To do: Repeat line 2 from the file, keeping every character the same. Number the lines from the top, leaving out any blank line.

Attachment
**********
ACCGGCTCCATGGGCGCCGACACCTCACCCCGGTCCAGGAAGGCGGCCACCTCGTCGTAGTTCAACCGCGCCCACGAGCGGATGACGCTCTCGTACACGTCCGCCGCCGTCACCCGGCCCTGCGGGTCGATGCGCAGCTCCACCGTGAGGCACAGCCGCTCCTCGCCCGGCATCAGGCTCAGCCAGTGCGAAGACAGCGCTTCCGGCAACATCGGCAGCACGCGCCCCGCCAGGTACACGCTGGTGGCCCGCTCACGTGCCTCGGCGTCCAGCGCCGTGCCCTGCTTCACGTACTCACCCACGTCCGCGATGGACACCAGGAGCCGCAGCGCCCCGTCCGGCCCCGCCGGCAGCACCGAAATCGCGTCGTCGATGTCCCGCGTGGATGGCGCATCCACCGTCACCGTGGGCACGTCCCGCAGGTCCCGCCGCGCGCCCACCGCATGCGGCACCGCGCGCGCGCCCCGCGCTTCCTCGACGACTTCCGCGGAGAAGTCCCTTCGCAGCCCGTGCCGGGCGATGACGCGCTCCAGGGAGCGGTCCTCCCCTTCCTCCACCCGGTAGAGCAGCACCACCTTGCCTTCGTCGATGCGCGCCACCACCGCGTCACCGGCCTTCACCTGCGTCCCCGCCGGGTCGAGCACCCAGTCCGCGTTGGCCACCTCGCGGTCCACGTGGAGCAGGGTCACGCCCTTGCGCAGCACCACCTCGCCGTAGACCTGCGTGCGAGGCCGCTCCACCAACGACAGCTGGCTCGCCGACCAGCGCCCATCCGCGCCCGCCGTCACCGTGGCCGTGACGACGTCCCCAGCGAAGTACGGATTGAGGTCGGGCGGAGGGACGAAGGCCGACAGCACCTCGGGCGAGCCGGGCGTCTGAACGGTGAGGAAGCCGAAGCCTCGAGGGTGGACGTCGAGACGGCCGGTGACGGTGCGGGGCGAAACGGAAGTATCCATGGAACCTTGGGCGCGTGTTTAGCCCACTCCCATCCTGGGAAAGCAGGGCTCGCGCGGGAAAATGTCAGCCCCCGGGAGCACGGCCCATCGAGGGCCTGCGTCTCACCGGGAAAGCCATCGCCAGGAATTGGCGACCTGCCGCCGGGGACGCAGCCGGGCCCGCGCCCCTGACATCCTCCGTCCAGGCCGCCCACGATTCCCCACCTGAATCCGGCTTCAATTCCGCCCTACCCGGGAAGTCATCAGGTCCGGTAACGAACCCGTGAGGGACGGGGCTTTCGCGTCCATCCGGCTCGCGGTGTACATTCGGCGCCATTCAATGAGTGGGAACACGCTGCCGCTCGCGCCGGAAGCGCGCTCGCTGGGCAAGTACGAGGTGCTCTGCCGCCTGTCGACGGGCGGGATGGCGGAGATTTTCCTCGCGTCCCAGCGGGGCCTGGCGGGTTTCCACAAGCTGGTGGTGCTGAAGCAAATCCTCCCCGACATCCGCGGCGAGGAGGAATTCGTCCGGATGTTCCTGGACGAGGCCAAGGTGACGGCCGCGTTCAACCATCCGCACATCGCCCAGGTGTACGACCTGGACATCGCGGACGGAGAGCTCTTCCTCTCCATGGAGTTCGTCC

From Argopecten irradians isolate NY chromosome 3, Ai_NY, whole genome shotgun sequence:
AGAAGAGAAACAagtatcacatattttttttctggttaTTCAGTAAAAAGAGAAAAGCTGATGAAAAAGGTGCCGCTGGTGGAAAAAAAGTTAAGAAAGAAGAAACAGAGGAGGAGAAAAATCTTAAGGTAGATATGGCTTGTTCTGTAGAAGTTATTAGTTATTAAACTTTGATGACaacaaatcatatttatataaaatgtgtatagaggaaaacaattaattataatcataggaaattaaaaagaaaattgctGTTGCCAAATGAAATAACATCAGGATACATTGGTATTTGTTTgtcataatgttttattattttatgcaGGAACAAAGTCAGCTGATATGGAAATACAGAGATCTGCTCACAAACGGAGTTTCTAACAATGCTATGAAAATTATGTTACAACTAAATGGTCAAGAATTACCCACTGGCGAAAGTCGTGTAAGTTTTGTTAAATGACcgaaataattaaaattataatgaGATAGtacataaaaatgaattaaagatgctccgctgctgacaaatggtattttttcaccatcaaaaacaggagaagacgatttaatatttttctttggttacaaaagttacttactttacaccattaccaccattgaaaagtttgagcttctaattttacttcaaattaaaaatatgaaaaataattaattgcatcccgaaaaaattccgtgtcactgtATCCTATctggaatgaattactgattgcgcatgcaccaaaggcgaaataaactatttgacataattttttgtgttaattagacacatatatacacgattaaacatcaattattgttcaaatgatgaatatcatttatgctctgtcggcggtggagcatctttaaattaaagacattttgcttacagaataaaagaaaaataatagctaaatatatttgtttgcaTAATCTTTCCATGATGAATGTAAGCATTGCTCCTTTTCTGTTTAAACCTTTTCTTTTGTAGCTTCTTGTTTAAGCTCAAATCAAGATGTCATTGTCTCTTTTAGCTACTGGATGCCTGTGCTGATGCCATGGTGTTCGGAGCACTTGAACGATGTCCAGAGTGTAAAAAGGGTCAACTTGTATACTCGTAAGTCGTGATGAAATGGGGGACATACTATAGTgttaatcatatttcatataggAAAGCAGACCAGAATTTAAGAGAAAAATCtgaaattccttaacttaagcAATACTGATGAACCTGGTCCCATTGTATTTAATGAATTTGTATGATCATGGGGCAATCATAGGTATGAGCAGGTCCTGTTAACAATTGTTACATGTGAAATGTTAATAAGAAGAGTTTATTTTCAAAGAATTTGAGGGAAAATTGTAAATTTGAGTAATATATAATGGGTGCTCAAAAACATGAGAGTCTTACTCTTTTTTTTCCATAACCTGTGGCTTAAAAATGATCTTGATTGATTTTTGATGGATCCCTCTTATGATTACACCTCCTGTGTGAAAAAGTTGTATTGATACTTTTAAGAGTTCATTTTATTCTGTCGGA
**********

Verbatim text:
From Argopecten irradians isolate NY chromosome 3, Ai_NY, whole genome shotgun sequence: